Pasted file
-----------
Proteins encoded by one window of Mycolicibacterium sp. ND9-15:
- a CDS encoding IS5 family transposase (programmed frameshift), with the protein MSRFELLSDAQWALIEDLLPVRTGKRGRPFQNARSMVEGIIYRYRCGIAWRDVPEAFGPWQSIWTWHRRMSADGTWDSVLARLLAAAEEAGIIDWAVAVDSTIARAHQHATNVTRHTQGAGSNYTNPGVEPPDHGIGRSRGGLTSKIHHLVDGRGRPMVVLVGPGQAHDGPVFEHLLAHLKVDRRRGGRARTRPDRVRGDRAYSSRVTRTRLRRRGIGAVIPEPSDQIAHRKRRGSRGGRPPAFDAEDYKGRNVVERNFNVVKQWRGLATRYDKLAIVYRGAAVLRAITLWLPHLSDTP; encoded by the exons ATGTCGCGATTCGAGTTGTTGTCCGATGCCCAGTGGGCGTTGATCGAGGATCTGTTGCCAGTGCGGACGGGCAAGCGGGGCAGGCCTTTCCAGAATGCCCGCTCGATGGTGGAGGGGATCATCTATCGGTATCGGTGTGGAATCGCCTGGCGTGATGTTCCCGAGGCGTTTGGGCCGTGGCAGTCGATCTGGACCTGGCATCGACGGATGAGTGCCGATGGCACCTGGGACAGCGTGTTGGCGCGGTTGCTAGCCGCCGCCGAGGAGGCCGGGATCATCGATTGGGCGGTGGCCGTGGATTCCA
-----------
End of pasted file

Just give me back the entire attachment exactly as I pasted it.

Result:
Proteins encoded by one window of Mycolicibacterium sp. ND9-15:
- a CDS encoding IS5 family transposase (programmed frameshift), with the protein MSRFELLSDAQWALIEDLLPVRTGKRGRPFQNARSMVEGIIYRYRCGIAWRDVPEAFGPWQSIWTWHRRMSADGTWDSVLARLLAAAEEAGIIDWAVAVDSTIARAHQHATNVTRHTQGAGSNYTNPGVEPPDHGIGRSRGGLTSKIHHLVDGRGRPMVVLVGPGQAHDGPVFEHLLAHLKVDRRRGGRARTRPDRVRGDRAYSSRVTRTRLRRRGIGAVIPEPSDQIAHRKRRGSRGGRPPAFDAEDYKGRNVVERNFNVVKQWRGLATRYDKLAIVYRGAAVLRAITLWLPHLSDTP; encoded by the exons ATGTCGCGATTCGAGTTGTTGTCCGATGCCCAGTGGGCGTTGATCGAGGATCTGTTGCCAGTGCGGACGGGCAAGCGGGGCAGGCCTTTCCAGAATGCCCGCTCGATGGTGGAGGGGATCATCTATCGGTATCGGTGTGGAATCGCCTGGCGTGATGTTCCCGAGGCGTTTGGGCCGTGGCAGTCGATCTGGACCTGGCATCGACGGATGAGTGCCGATGGCACCTGGGACAGCGTGTTGGCGCGGTTGCTAGCCGCCGCCGAGGAGGCCGGGATCATCGATTGGGCGGTGGCCGTGGATTCCA